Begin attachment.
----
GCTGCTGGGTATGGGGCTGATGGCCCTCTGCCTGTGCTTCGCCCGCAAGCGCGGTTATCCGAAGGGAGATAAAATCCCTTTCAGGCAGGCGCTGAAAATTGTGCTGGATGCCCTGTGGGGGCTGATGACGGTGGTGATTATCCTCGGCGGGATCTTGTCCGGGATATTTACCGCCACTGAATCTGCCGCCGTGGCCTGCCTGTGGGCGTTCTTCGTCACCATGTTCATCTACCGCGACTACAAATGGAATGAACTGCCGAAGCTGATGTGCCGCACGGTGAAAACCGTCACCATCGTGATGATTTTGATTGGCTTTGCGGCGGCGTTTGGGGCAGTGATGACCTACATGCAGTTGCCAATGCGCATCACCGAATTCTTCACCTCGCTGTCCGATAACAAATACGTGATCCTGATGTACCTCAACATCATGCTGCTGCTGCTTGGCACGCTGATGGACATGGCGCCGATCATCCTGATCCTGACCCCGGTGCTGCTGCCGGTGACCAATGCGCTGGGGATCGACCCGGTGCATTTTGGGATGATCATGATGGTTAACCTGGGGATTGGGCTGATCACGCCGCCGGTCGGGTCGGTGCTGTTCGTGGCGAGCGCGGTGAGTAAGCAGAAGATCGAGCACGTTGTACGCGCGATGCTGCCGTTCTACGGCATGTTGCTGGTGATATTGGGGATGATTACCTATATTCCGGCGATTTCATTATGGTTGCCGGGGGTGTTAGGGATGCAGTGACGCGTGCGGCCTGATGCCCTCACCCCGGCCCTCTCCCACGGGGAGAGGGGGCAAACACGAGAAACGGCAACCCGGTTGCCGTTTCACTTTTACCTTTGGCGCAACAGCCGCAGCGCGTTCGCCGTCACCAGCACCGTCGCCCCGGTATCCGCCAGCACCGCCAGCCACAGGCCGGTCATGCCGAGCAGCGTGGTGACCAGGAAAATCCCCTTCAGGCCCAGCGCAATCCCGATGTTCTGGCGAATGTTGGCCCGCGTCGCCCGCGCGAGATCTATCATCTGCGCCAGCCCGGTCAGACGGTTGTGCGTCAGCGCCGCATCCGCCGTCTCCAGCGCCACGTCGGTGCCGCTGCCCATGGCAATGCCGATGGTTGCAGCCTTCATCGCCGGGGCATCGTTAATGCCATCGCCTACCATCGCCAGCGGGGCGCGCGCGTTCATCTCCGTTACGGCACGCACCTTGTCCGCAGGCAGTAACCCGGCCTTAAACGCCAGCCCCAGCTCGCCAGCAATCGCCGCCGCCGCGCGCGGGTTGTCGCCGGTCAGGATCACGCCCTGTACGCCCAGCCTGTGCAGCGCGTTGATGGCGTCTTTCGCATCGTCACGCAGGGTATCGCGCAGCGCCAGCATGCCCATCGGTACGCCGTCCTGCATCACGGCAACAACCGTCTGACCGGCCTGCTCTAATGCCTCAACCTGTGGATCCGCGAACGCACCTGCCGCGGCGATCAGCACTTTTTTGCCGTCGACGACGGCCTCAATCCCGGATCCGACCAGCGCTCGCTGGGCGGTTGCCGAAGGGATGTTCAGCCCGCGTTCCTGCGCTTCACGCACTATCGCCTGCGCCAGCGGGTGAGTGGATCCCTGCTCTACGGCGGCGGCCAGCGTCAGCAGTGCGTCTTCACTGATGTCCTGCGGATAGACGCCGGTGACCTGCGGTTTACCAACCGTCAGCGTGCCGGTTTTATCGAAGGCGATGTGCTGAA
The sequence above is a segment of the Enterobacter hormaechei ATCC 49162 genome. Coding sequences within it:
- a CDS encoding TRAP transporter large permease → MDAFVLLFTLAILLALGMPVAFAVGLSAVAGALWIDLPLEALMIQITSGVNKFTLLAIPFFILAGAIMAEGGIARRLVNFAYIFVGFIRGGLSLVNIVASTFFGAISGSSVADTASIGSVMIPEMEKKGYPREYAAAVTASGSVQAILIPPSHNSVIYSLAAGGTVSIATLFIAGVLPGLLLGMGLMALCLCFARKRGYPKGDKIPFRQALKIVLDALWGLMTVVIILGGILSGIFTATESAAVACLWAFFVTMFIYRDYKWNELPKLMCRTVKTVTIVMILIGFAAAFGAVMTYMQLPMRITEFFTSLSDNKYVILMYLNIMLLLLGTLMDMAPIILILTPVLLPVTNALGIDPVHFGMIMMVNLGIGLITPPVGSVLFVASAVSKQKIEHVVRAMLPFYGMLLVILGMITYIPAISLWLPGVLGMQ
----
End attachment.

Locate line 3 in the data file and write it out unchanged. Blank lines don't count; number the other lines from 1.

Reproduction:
- a CDS encoding TRAP transporter large permease → MDAFVLLFTLAILLALGMPVAFAVGLSAVAGALWIDLPLEALMIQITSGVNKFTLLAIPFFILAGAIMAEGGIARRLVNFAYIFVGFIRGGLSLVNIVASTFFGAISGSSVADTASIGSVMIPEMEKKGYPREYAAAVTASGSVQAILIPPSHNSVIYSLAAGGTVSIATLFIAGVLPGLLLGMGLMALCLCFARKRGYPKGDKIPFRQALKIVLDALWGLMTVVIILGGILSGIFTATESAAVACLWAFFVTMFIYRDYKWNELPKLMCRTVKTVTIVMILIGFAAAFGAVMTYMQLPMRITEFFTSLSDNKYVILMYLNIMLLLLGTLMDMAPIILILTPVLLPVTNALGIDPVHFGMIMMVNLGIGLITPPVGSVLFVASAVSKQKIEHVVRAMLPFYGMLLVILGMITYIPAISLWLPGVLGMQ